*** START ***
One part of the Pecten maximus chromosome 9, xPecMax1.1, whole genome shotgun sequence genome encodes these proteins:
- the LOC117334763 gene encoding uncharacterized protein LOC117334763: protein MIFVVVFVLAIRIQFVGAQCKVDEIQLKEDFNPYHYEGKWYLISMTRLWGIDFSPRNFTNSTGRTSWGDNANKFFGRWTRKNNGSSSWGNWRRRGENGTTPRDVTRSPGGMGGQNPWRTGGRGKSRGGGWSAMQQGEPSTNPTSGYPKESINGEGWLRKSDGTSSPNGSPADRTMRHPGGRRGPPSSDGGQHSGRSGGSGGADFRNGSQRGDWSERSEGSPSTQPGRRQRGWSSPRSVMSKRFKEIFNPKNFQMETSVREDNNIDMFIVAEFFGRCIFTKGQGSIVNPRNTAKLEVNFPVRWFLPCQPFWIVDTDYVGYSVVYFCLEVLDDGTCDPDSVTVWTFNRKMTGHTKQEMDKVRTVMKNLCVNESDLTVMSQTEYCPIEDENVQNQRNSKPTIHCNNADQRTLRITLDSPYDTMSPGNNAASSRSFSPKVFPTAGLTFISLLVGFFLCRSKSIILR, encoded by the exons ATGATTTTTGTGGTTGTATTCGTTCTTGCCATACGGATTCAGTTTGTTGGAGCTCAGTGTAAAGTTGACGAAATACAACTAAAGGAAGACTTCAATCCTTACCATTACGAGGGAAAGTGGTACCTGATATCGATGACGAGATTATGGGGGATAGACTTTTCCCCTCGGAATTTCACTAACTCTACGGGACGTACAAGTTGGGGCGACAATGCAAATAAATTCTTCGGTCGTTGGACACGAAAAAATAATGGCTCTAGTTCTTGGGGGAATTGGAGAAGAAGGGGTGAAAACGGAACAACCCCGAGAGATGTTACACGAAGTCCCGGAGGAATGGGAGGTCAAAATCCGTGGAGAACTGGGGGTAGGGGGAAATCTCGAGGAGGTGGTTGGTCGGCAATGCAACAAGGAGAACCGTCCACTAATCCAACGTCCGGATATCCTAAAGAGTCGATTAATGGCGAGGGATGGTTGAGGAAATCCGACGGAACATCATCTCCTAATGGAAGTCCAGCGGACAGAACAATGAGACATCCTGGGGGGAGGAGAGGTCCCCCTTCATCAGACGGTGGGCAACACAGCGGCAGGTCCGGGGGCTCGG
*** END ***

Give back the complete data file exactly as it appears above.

One part of the Pecten maximus chromosome 9, xPecMax1.1, whole genome shotgun sequence genome encodes these proteins:
- the LOC117334763 gene encoding uncharacterized protein LOC117334763: protein MIFVVVFVLAIRIQFVGAQCKVDEIQLKEDFNPYHYEGKWYLISMTRLWGIDFSPRNFTNSTGRTSWGDNANKFFGRWTRKNNGSSSWGNWRRRGENGTTPRDVTRSPGGMGGQNPWRTGGRGKSRGGGWSAMQQGEPSTNPTSGYPKESINGEGWLRKSDGTSSPNGSPADRTMRHPGGRRGPPSSDGGQHSGRSGGSGGADFRNGSQRGDWSERSEGSPSTQPGRRQRGWSSPRSVMSKRFKEIFNPKNFQMETSVREDNNIDMFIVAEFFGRCIFTKGQGSIVNPRNTAKLEVNFPVRWFLPCQPFWIVDTDYVGYSVVYFCLEVLDDGTCDPDSVTVWTFNRKMTGHTKQEMDKVRTVMKNLCVNESDLTVMSQTEYCPIEDENVQNQRNSKPTIHCNNADQRTLRITLDSPYDTMSPGNNAASSRSFSPKVFPTAGLTFISLLVGFFLCRSKSIILR, encoded by the exons ATGATTTTTGTGGTTGTATTCGTTCTTGCCATACGGATTCAGTTTGTTGGAGCTCAGTGTAAAGTTGACGAAATACAACTAAAGGAAGACTTCAATCCTTACCATTACGAGGGAAAGTGGTACCTGATATCGATGACGAGATTATGGGGGATAGACTTTTCCCCTCGGAATTTCACTAACTCTACGGGACGTACAAGTTGGGGCGACAATGCAAATAAATTCTTCGGTCGTTGGACACGAAAAAATAATGGCTCTAGTTCTTGGGGGAATTGGAGAAGAAGGGGTGAAAACGGAACAACCCCGAGAGATGTTACACGAAGTCCCGGAGGAATGGGAGGTCAAAATCCGTGGAGAACTGGGGGTAGGGGGAAATCTCGAGGAGGTGGTTGGTCGGCAATGCAACAAGGAGAACCGTCCACTAATCCAACGTCCGGATATCCTAAAGAGTCGATTAATGGCGAGGGATGGTTGAGGAAATCCGACGGAACATCATCTCCTAATGGAAGTCCAGCGGACAGAACAATGAGACATCCTGGGGGGAGGAGAGGTCCCCCTTCATCAGACGGTGGGCAACACAGCGGCAGGTCCGGGGGCTCGG